Students are picked up at the end of the school day from Golden Horn Elementary School in Whitehorse on Oct. 18. The school has been using storage room closets as classrooms, says the school council in letters obtained by the News . (Crystal Schick/Yukon News)

Storage and boiler room closets are being used as learning spaces at Golden Horn Elementary School

School council letters illustrate lack of space

Letters obtained by the News show the extent to which Golden Horn Elementary School has a space deficiency – that storage closets have been used as classrooms.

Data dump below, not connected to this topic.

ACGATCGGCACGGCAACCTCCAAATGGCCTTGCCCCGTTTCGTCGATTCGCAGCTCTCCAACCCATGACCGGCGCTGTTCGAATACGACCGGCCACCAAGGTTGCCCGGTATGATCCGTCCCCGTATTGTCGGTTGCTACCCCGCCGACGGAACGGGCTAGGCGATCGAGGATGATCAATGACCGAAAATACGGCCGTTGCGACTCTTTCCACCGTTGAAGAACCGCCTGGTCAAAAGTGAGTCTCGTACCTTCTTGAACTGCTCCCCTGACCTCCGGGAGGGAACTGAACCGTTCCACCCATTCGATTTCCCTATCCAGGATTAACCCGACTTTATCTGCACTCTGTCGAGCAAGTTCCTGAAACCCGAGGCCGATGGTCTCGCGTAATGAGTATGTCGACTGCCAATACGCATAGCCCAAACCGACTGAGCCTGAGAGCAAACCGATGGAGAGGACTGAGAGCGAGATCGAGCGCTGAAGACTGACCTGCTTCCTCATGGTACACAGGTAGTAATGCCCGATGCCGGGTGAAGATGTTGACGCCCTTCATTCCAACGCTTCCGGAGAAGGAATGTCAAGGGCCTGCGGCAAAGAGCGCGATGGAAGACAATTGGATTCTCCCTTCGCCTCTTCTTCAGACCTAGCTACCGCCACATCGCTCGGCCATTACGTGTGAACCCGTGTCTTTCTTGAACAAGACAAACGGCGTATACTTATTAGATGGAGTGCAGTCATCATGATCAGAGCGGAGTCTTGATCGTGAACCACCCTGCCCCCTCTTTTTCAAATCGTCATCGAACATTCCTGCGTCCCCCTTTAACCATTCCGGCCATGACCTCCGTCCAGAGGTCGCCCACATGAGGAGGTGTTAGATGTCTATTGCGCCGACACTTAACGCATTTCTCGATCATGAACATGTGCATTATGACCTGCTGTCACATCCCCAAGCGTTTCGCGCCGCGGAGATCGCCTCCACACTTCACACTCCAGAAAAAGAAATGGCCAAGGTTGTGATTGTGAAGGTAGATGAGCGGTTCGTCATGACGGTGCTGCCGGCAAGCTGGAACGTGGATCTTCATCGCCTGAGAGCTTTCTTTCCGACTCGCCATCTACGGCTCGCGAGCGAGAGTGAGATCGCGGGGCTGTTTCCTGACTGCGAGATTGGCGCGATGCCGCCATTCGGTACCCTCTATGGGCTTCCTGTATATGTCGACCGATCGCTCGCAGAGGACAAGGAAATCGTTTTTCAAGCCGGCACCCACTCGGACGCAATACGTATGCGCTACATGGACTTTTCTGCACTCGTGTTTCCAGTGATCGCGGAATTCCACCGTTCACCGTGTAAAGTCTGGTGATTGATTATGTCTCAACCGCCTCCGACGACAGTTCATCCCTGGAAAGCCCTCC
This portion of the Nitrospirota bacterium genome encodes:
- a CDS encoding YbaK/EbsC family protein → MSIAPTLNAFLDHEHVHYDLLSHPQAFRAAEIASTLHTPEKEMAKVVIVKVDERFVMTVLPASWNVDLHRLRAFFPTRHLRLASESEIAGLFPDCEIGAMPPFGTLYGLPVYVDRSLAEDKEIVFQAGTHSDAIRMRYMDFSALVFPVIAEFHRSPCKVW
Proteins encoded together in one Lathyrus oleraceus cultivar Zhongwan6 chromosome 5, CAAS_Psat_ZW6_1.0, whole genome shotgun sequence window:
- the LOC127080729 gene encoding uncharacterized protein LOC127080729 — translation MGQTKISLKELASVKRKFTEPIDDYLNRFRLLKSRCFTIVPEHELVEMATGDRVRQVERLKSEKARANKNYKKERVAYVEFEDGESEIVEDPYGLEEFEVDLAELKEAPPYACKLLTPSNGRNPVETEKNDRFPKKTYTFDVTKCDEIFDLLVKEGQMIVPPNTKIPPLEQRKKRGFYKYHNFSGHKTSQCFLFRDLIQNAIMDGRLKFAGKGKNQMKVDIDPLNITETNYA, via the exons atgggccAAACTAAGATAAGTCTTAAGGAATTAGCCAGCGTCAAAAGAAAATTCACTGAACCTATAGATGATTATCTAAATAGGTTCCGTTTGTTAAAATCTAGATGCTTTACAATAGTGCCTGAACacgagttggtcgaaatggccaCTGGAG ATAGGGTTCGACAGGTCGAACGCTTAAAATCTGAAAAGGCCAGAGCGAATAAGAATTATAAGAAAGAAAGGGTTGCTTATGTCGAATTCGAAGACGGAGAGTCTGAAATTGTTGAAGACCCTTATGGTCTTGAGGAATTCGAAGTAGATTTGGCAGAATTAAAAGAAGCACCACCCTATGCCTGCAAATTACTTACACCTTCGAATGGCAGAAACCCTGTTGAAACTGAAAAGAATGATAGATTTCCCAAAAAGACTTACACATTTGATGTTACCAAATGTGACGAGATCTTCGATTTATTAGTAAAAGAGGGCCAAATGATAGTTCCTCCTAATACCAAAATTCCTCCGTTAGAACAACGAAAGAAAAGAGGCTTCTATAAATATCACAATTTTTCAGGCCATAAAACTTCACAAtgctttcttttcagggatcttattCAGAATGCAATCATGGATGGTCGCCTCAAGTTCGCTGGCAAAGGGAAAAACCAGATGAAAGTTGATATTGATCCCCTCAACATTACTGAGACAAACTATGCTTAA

It appears the Department of Education has known about the problem for about one year.

Two letters from December 2017 and February 2018, sent by school council and signed by Kirsten Hogan, the chairperson, say that unsuitable spaces have been converted into working areas.

On Oct. 18, Hogan told the News that the school remains in a situation that’s “very similar” to the one during the time of correspondence with the department.

“There’s no more room for creative use of space,” she said, noting that the circumstances the school is grappling with now are expected to bleed into next school year unless something gives.

The school is at 98 per cent capacity, according to enrolment numbers provided by cabinet spokesperson Janine Workman.

After question period, on Oct. 17, Education Minister Tracy-Anne McPhee confirmed, rather indirectly, that she had seen the letters in question.